Machines first, humans second: on the importance of algorithmic interpretation of open chemistry data

Alex M Clark, Antony J Williams, Sean Ekins
  • Journal of Cheminformatics, March 2015, Springer Science + Business Media
  • DOI: 10.1186/s13321-015-0057-7

Publishing chemistry data in a way that allows computers to actually use it

What is it about?

Chemistry research articles might as well be published in the 19th century: the way molecules and data are prepared for manuscripts does not allow computers to understand or use it. Even when computers are used to prepare documents, it is designed only to be viewed by people. Chemists need to start using modern data capture methods in order that machine learning methods can use their research.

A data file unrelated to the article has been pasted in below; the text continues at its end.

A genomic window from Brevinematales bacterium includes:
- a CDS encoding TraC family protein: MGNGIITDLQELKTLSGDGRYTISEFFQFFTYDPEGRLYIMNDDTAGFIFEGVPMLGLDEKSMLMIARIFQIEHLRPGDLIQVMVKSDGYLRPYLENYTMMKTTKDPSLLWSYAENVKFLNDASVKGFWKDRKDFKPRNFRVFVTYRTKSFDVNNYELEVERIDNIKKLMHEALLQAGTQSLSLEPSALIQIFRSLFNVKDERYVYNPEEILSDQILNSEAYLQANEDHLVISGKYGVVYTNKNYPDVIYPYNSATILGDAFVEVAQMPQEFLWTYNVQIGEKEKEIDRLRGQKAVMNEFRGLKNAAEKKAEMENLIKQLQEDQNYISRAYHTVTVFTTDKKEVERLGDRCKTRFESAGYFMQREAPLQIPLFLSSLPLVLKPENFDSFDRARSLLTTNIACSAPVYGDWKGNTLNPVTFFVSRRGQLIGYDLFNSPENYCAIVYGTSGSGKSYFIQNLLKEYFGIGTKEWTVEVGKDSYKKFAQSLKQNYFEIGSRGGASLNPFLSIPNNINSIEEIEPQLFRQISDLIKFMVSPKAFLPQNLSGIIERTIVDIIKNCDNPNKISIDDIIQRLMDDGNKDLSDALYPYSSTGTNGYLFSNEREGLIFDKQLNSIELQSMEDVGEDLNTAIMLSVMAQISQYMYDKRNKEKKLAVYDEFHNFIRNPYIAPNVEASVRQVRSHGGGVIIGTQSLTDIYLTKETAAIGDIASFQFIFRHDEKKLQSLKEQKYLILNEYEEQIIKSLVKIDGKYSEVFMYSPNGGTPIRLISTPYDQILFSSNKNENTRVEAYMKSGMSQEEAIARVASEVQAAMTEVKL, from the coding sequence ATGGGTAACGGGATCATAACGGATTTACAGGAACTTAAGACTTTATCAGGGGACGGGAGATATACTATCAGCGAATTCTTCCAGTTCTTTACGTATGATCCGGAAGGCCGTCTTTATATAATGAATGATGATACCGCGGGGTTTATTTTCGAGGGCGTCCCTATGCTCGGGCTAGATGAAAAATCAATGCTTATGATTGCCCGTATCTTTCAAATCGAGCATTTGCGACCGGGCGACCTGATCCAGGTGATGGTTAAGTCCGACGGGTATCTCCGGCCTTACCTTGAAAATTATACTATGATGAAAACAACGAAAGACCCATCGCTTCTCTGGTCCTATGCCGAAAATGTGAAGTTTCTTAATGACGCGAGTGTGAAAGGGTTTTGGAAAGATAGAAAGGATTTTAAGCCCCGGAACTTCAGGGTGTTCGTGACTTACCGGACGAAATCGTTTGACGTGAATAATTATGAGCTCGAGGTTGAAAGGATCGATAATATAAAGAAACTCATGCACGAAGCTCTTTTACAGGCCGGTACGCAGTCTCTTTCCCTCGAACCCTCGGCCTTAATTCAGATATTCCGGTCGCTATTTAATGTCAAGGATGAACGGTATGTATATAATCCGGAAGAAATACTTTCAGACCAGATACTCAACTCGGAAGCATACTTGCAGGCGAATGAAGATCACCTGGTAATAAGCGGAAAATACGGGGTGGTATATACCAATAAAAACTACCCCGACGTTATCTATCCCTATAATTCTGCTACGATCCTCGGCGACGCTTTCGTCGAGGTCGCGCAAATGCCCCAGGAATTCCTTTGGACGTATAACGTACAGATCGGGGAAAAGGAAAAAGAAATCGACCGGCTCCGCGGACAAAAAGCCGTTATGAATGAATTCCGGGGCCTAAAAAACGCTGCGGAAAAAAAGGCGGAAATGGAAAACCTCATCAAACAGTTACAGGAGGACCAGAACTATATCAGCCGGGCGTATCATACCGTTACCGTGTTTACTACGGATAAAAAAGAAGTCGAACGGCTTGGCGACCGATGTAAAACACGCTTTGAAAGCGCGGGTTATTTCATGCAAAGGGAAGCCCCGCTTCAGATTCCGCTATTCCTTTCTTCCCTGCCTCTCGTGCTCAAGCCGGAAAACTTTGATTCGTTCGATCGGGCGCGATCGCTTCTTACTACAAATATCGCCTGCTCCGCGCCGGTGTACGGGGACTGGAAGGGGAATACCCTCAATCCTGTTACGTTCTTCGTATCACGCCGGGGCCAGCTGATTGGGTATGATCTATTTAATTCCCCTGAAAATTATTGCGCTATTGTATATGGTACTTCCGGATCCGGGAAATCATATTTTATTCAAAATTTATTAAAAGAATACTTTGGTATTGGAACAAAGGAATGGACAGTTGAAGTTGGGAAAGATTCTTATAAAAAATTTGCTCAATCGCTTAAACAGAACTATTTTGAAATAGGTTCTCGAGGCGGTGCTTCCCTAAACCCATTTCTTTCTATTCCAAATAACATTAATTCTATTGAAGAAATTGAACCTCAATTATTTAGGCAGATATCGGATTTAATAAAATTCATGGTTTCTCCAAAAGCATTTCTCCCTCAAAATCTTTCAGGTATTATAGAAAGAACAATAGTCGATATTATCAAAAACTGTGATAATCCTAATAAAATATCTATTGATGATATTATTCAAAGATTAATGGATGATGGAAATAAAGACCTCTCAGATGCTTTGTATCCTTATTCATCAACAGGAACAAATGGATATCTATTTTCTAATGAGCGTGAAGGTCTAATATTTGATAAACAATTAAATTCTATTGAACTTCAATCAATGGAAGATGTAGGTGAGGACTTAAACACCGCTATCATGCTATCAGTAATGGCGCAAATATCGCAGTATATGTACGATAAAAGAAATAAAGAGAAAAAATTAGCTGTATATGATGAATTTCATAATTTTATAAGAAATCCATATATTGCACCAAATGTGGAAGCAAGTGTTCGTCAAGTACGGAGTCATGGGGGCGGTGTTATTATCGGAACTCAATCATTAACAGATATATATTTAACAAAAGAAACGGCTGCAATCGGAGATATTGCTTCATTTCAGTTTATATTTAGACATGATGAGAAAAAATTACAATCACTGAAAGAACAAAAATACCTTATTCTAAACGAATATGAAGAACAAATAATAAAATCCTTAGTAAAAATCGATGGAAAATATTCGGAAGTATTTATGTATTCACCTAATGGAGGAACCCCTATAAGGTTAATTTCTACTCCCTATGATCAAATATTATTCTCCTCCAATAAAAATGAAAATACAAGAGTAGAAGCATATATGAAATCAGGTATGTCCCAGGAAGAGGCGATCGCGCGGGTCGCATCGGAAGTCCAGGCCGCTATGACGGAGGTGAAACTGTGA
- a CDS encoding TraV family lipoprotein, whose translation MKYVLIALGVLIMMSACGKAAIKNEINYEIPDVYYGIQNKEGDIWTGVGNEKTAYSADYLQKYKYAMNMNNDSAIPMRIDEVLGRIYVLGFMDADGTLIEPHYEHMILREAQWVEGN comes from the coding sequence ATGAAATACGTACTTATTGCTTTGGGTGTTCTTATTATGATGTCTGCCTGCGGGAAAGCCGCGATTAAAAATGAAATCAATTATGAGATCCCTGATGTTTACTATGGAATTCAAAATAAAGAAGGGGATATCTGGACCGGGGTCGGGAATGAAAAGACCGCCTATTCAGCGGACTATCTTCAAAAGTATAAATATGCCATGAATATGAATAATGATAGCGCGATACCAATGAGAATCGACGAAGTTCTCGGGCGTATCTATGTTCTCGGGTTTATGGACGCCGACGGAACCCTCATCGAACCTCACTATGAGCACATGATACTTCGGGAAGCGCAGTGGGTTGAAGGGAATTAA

Why is it important?

Open lab notebooks are becoming increasingly popular, which means that the amount of data will continue to expand. The risk is that if traditional publication methods continue to be used, this will mean that there is an exponentially increasing quantity of bad data, rather than a groundbreaking opportunity to use computers to learn from previous experiments.

Perspectives

Dr Sean Ekins (Author)
Collaborations in Chemistry

I was involved in this article from the perspective of sharing chemistry data and how that could be useful for rare and neglected diseases.

Read Publication

http://dx.doi.org/10.1186/s13321-015-0057-7

The following have contributed to this page: Dr Antony John Williams, Alex Michael Clark, and Dr Sean Ekins